Long-form drone and scrape improv on The Interstices Of These Epidemics (SHAME FILE MUSIC sham109), created by the team of two Australian players Clinton Green and Barnaby Oliver. It looks like they started their experiments in 2017, which may have resulted in the release of Discretions – 30 very short tracks released as a file-based album and involving a number of different approaches to sound generation, including turntables and field recordings. Since then they have made an effort to focus their practice with the hopes of creating more distilled music; on today’s record, they elect to work only with bowed metal bowls and a violin (and also piano on the second track). More to the point, they are trying to operate within a discipline of “a restricted palette of gestures”, as they call it, meaning I suppose that they elect not to move around too much. On stage, assuming they do it live, they must represent something akin to a living-statue performance; I imagine Oliver bowing his violin in a rigid, inexpressive fashion, the exact opposite of a gypsy fiddler leading the dance or a half-mad first violin from the Vienna Philharmonic.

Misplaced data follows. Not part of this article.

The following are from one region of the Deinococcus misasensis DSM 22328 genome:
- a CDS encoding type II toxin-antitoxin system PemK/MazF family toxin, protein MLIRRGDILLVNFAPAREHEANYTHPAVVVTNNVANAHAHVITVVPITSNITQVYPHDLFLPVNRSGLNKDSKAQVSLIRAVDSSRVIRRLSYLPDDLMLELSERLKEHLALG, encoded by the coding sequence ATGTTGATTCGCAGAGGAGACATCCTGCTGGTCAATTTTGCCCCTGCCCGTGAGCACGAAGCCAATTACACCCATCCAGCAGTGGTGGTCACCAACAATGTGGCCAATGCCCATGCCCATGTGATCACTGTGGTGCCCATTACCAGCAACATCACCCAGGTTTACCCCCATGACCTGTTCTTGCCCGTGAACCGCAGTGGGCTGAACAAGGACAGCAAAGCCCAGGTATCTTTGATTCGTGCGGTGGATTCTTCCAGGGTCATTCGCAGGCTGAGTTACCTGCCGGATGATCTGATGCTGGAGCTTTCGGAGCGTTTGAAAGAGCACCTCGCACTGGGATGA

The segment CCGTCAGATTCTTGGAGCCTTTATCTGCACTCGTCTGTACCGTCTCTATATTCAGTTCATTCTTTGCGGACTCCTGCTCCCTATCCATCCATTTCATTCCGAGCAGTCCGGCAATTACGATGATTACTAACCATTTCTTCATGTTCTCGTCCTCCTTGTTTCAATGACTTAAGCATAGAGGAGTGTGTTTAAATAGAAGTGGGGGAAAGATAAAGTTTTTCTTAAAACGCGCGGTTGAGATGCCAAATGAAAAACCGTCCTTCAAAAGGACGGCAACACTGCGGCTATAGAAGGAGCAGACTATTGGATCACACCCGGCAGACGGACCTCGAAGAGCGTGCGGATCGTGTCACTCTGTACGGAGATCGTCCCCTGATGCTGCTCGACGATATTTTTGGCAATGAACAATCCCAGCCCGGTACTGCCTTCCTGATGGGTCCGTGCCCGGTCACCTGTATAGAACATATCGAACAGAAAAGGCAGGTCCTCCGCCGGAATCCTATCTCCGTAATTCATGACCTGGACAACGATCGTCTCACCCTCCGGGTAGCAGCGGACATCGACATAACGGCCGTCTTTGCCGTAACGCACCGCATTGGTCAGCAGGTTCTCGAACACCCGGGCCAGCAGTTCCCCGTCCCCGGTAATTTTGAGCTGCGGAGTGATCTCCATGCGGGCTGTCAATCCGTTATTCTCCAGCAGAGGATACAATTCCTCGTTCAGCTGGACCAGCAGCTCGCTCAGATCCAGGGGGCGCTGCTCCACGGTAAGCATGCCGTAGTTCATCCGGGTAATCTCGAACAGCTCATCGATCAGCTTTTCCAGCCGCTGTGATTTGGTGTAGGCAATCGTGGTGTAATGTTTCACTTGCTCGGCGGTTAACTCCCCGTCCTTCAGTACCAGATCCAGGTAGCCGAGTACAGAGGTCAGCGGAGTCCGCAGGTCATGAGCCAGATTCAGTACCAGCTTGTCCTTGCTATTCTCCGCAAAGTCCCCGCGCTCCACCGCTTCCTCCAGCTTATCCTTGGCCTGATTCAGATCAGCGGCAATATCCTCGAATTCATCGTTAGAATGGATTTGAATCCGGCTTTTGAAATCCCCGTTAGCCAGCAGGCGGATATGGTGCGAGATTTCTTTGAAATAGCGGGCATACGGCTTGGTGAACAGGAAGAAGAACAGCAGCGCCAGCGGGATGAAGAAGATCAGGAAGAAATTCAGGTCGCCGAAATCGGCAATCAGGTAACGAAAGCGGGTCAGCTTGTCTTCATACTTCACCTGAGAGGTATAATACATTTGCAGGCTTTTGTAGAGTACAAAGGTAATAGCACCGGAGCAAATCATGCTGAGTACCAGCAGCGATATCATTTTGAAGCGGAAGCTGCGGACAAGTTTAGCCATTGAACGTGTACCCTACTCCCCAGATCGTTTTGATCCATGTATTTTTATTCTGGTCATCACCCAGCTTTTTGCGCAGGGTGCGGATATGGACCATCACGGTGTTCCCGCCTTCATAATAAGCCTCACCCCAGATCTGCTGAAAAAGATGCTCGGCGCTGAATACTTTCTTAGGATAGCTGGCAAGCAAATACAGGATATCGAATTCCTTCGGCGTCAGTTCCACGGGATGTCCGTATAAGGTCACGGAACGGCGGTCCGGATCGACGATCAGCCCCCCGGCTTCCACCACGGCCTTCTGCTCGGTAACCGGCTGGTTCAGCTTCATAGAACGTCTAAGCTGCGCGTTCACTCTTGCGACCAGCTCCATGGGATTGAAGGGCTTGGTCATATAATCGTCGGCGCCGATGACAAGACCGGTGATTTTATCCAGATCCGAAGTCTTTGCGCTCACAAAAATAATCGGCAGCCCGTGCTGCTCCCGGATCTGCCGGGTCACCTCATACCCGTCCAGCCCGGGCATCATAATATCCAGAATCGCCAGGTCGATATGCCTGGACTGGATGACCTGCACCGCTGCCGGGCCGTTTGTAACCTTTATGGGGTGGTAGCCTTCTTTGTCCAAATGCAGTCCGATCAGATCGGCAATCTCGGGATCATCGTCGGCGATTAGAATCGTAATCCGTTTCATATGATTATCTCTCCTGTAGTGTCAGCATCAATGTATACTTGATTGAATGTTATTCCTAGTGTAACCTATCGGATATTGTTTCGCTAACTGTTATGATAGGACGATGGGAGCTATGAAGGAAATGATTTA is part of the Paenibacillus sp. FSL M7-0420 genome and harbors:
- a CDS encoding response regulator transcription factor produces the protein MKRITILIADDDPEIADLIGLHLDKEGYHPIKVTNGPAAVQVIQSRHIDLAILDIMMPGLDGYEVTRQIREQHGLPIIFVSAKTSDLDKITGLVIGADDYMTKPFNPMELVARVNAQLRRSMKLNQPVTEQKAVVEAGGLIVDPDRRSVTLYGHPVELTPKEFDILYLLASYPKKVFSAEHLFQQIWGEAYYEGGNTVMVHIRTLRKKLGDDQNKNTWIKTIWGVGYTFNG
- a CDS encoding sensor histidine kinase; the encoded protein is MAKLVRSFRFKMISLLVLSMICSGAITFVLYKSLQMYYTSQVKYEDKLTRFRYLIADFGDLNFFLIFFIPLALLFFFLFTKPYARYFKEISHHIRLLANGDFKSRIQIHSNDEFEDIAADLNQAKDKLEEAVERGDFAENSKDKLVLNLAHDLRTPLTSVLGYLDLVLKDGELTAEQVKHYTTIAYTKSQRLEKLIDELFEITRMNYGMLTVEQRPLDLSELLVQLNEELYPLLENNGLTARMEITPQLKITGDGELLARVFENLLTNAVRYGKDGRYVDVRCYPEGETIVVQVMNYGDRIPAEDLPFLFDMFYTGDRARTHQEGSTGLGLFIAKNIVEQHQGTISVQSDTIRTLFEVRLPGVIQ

This way of playing is something we’ve been hearing for some time now, for instance via the Berlin reduced playing school, or the Wandelweiser group, or almost any improviser who elects to simplify (Angharad Davies is one who does it brilliantly). While it’s interesting to learn the impact of this school of thought in the Australian experimental zones, I can’t honestly say that Green and Oliver are doing anything especially interesting with it. ‘The Interstices’ is, to be frank, rather dull; a formless abstract scrape drone that goes absolutely nowhere. It’s impressive how they steadfastly manage to refuse any kind of sublimation or aesthetic beauty for nearly 30 mins as they remain fixated on their task, like two worker ants. I do appreciate that they’re aiming for “a combination of harmonics”, but in their hands this is not much more than a by-product of the process, and they fail to capitalise on it meaningfully.
The second piece ‘Of These Epidemics’ is the more listenable of the pair, thanks to the user-friendly piano chords of Barnaby Oliver, but his work doesn’t do anything to interact with the bow-sawing of Clinton Green, whose metallic drone soon becomes an irritating background hum. Once again, the music goes nowhere; one senses it’s a very basic experiment that has simply been extended for a very long time, and its limitations and lack of ideas are quickly exposed by this over-stretching. Dull cover art is a blurry photo by Peter James. Not recommended. From 29th September 2020.